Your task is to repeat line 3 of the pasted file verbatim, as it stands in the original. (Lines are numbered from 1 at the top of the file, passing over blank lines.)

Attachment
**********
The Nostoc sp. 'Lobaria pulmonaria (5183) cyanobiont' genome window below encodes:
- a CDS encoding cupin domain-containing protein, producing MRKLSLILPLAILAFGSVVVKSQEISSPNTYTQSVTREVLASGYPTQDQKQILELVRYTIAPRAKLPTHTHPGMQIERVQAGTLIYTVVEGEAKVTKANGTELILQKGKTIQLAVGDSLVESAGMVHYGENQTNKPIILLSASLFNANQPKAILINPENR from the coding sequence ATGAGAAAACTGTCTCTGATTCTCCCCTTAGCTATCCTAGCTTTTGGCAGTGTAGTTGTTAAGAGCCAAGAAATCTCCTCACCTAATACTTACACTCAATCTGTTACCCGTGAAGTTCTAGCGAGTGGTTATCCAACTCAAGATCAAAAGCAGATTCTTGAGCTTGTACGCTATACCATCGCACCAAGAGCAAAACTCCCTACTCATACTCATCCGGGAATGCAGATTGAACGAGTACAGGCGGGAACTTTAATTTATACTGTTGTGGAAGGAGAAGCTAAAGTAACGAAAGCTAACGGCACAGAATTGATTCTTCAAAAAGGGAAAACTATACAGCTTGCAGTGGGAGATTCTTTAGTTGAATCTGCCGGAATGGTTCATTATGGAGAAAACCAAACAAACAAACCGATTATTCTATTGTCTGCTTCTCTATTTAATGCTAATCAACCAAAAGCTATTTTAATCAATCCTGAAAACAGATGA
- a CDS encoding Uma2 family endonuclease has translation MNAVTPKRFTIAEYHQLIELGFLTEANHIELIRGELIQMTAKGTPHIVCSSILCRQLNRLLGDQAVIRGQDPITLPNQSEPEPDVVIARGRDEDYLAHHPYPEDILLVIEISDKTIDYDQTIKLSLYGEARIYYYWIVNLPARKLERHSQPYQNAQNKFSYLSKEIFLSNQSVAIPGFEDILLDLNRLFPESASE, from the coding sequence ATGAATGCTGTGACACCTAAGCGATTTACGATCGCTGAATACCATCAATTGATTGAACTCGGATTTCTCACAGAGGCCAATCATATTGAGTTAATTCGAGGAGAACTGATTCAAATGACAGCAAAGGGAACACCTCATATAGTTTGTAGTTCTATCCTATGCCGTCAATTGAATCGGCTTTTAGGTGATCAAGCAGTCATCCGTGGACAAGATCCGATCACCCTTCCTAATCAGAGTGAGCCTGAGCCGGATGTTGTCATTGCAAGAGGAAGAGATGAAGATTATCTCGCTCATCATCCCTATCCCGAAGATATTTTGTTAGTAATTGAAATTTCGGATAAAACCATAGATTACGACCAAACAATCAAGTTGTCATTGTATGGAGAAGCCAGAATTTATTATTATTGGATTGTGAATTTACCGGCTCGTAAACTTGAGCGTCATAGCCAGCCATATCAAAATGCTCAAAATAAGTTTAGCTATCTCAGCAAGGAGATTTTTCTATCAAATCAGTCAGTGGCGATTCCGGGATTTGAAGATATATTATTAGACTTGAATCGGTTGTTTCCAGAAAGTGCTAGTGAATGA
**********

- a CDS encoding Uma2 family endonuclease has translation MNAVTPKRFTIAEYHQLIELGFLTEANHIELIRGELIQMTAKGTPHIVCSSILCRQLNRLLGDQAVIRGQDPITLPNQSEPEPDVVIARGRDEDYLAHHPYPEDILLVIEISDKTIDYDQTIKLSLYGEARIYYYWIVNLPARKLERHSQPYQNAQNKFSYLSKEIFLSNQSVAIPGFEDILLDLNRLFPESASE, from the coding sequence ATGAATGCTGTGACACCTAAGCGATTTACGATCGCTGAATACCATCAATTGATTGAACTCGGATTTCTCACAGAGGCCAATCATATTGAGTTAATTCGAGGAGAACTGATTCAAATGACAGCAAAGGGAACACCTCATATAGTTTGTAGTTCTATCCTATGCCGTCAATTGAATCGGCTTTTAGGTGATCAAGCAGTCATCCGTGGACAAGATCCGATCACCCTTCCTAATCAGAGTGAGCCTGAGCCGGATGTTGTCATTGCAAGAGGAAGAGATGAAGATTATCTCGCTCATCATCCCTATCCCGAAGATATTTTGTTAGTAATTGAAATTTCGGATAAAACCATAGATTACGACCAAACAATCAAGTTGTCATTGTATGGAGAAGCCAGAATTTATTATTATTGGATTGTGAATTTACCGGCTCGTAAACTTGAGCGTCATAGCCAGCCATATCAAAATGCTCAAAATAAGTTTAGCTATCTCAGCAAGGAGATTTTTCTATCAAATCAGTCAGTGGCGATTCCGGGATTTGAAGATATATTATTAGACTTGAATCGGTTGTTTCCAGAAAGTGCTAGTGAATGA